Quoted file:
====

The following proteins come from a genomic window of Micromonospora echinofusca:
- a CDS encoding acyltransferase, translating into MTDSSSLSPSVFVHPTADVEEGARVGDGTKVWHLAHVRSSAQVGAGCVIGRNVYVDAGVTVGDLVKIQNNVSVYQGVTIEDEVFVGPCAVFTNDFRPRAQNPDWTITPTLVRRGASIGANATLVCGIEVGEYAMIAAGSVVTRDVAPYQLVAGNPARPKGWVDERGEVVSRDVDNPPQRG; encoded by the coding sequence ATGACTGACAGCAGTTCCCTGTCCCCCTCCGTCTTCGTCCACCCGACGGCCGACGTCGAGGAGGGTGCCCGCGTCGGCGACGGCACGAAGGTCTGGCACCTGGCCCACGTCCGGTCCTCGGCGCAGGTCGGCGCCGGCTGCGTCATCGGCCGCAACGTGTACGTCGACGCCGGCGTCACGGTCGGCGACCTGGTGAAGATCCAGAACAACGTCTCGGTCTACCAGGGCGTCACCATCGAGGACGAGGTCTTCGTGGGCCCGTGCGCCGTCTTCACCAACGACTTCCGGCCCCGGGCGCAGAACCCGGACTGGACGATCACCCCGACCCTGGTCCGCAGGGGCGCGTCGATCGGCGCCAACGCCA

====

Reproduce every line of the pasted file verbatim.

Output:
The following proteins come from a genomic window of Micromonospora echinofusca:
- a CDS encoding acyltransferase, translating into MTDSSSLSPSVFVHPTADVEEGARVGDGTKVWHLAHVRSSAQVGAGCVIGRNVYVDAGVTVGDLVKIQNNVSVYQGVTIEDEVFVGPCAVFTNDFRPRAQNPDWTITPTLVRRGASIGANATLVCGIEVGEYAMIAAGSVVTRDVAPYQLVAGNPARPKGWVDERGEVVSRDVDNPPQRG; encoded by the coding sequence ATGACTGACAGCAGTTCCCTGTCCCCCTCCGTCTTCGTCCACCCGACGGCCGACGTCGAGGAGGGTGCCCGCGTCGGCGACGGCACGAAGGTCTGGCACCTGGCCCACGTCCGGTCCTCGGCGCAGGTCGGCGCCGGCTGCGTCATCGGCCGCAACGTGTACGTCGACGCCGGCGTCACGGTCGGCGACCTGGTGAAGATCCAGAACAACGTCTCGGTCTACCAGGGCGTCACCATCGAGGACGAGGTCTTCGTGGGCCCGTGCGCCGTCTTCACCAACGACTTCCGGCCCCGGGCGCAGAACCCGGACTGGACGATCACCCCGACCCTGGTCCGCAGGGGCGCGTCGATCGGCGCCAACGCCA